Thailand's capital is blessed with an ancient title that is the longest place name in the world, and reputedly cursed with some of the longest traffic jams. But Thais believe no one can curse Bangkok unless they can recite the old name 99 times without a breath or a mistake.
Many might have been tempted to try during the country's boom years up until mid-1997 as rapid development led some to amend the shortened version of the city's title, "city of angels", to "city of cranes".
Most of the cranes have now disappeared and the traffic has even started to flow - perhaps the only good things to come out of Thailand's economic crash, as far as most of the country's 60 million population are concerned.
But Thai higher education leaders say they can see another rainbow that may lead their country back to a pot of gold. Proposed radical reforms of higher education, first mooted decades ago, have garnered fresh support among politicians and university heads who see them as essential to economic regeneration.
The academic community, until recently allowed to langish in a system founded on a preference for incremental change, is having to get down to hard-nosed decisions.
Two education bills under consideration by parliament are expected to play a key role in efforts to maintain the momentum of the reforms.
The first proposes to make Thailand's 22 public universities autonomous by 2002, transferring academic staff out of the civil service and onto contracts with their institutions. To ensure standards are maintained, the government wants to introduce a national quality assurance system.
It is also encouraging institutions to redefine their missions in the hope that some will raise their research output - a factor previously ignored but now regarded as essential by industry.
Athsit Vejjajiva, president of Bangkok's Mahidol University, considered to have the best research record in the country, sees the reform movement as an opportunity rather than a threat.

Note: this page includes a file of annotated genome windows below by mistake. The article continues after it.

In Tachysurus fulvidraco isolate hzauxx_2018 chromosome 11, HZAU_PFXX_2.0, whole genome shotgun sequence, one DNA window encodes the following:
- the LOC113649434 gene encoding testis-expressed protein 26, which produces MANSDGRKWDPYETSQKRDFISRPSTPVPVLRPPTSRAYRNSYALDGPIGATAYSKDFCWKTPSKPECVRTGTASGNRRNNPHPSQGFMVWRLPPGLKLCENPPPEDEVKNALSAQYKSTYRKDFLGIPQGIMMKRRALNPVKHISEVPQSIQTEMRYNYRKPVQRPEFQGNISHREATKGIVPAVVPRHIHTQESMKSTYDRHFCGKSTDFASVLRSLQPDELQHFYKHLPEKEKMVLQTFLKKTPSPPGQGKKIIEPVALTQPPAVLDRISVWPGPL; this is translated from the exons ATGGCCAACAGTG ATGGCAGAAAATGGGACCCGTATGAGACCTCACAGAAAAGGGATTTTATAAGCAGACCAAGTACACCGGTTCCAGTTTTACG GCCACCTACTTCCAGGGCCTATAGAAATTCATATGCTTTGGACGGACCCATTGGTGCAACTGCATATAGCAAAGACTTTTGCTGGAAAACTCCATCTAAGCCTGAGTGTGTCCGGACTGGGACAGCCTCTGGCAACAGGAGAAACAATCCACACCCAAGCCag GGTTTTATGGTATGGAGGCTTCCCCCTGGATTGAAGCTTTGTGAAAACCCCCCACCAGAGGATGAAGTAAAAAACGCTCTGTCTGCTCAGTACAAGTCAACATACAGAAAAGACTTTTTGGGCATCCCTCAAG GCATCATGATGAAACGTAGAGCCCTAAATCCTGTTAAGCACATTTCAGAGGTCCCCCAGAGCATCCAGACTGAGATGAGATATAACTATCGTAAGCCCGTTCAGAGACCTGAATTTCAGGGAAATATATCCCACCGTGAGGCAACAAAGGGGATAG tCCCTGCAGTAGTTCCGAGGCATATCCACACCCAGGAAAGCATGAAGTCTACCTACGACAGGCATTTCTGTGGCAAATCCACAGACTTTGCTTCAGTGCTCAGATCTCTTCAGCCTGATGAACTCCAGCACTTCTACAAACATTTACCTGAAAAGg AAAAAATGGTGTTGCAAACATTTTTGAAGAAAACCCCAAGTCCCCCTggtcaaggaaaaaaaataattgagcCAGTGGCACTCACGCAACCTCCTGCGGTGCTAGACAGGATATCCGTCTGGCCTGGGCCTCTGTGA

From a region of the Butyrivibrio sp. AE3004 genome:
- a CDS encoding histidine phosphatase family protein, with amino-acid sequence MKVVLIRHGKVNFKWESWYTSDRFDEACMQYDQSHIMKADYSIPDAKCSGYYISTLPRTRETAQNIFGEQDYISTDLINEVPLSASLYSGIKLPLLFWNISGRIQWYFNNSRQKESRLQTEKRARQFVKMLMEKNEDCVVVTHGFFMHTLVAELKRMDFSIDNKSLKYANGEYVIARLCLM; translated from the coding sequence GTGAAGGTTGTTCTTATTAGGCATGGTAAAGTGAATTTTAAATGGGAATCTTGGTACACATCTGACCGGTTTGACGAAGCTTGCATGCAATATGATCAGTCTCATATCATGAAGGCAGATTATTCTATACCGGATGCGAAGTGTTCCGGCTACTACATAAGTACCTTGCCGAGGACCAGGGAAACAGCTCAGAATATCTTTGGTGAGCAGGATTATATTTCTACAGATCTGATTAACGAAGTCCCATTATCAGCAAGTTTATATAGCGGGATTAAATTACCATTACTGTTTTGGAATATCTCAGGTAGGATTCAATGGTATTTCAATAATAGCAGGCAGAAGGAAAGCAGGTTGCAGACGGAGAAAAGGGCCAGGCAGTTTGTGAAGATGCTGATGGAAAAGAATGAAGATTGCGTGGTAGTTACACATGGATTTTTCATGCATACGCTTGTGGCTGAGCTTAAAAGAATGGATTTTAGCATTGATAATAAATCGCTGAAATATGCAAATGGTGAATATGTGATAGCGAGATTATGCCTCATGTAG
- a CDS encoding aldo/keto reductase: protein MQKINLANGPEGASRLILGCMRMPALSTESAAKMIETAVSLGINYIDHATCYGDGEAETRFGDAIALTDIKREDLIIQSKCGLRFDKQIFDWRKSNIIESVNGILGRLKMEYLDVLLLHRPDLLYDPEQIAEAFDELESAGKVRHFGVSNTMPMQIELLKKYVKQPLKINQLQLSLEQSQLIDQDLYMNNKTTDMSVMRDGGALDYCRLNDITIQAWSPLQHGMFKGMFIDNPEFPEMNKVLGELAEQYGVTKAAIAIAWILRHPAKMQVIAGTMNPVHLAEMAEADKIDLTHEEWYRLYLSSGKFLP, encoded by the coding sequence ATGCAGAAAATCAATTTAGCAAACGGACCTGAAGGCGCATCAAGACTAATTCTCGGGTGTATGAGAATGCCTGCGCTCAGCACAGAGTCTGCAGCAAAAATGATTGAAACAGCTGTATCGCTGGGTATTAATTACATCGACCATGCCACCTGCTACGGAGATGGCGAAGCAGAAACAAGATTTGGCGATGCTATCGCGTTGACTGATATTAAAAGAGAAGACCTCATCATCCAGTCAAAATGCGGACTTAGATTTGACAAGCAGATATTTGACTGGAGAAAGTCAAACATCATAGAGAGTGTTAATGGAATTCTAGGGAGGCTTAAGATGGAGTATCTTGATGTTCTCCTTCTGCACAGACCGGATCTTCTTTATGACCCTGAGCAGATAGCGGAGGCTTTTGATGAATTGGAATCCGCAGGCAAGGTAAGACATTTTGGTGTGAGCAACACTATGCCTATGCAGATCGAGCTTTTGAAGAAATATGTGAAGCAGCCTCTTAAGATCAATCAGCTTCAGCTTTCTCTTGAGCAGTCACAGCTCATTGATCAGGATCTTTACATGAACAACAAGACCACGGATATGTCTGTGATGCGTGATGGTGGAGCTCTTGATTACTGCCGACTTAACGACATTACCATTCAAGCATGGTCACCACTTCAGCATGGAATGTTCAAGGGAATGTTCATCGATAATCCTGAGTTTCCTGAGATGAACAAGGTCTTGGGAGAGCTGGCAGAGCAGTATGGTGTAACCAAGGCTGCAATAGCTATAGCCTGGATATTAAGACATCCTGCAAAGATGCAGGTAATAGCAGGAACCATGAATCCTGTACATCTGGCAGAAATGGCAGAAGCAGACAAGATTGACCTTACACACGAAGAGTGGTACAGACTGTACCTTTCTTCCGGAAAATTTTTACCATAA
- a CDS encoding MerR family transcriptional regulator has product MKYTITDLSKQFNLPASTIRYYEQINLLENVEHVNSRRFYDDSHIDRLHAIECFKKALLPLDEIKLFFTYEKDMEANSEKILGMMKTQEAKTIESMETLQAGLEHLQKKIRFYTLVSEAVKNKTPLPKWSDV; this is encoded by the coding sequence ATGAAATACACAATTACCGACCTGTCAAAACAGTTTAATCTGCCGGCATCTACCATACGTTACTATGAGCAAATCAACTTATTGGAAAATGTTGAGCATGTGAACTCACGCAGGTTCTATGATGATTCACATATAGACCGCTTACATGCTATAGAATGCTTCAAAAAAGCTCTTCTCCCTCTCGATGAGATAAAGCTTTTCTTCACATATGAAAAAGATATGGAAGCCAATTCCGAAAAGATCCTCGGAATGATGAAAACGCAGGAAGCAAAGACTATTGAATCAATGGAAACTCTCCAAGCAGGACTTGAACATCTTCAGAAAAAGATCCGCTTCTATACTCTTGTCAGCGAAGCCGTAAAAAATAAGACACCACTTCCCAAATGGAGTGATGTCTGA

"The main obstacle to progress in the system has been the bureaucracy that most state universities are locked into. But I think the reforms will now be successful because of the financial crisis the country is facing. We are taking this as an opportunity to put our house in order."
Even Dr Athsit, who is on the board of the National Research Council, admits that Thailand's research performance is "absolutely appalling". A survey found some private institutions spending less than one million baht (Pounds 16,666) on research. Mahidol accounts for half of Thailand's published science and technology research papers, yet 80 per cent of its academics do no research.
Research grants in the public sector total no more than 12,000 million baht, less than some Thai private-sector companies spend on research and development.
He said: "We do not have enough money for research and we have no autonomy in managing the grants we receive. With reform we could downsize administration and attract more grants at home and abroad."
The other education bill aims to delegate more governing powers to the 35 private colleges and universities, while keeping a closer watch on their standards and activities.
Some private university heads, however, are dismissive of the proposed reforms, arguing that better management rather than legislation is needed.
Sitthichai Pookaiyaudom, president of the private Mahanakorn University, said there was no shortage of research equipment or facilities. Some expensive research equipment was "just sitting around in crates" unused, he claimed. "It is will-power that is lacking, not money. The reform bill is so general that I do not think it will have an effect. There is no vision for us to follow. The system needs to be better led."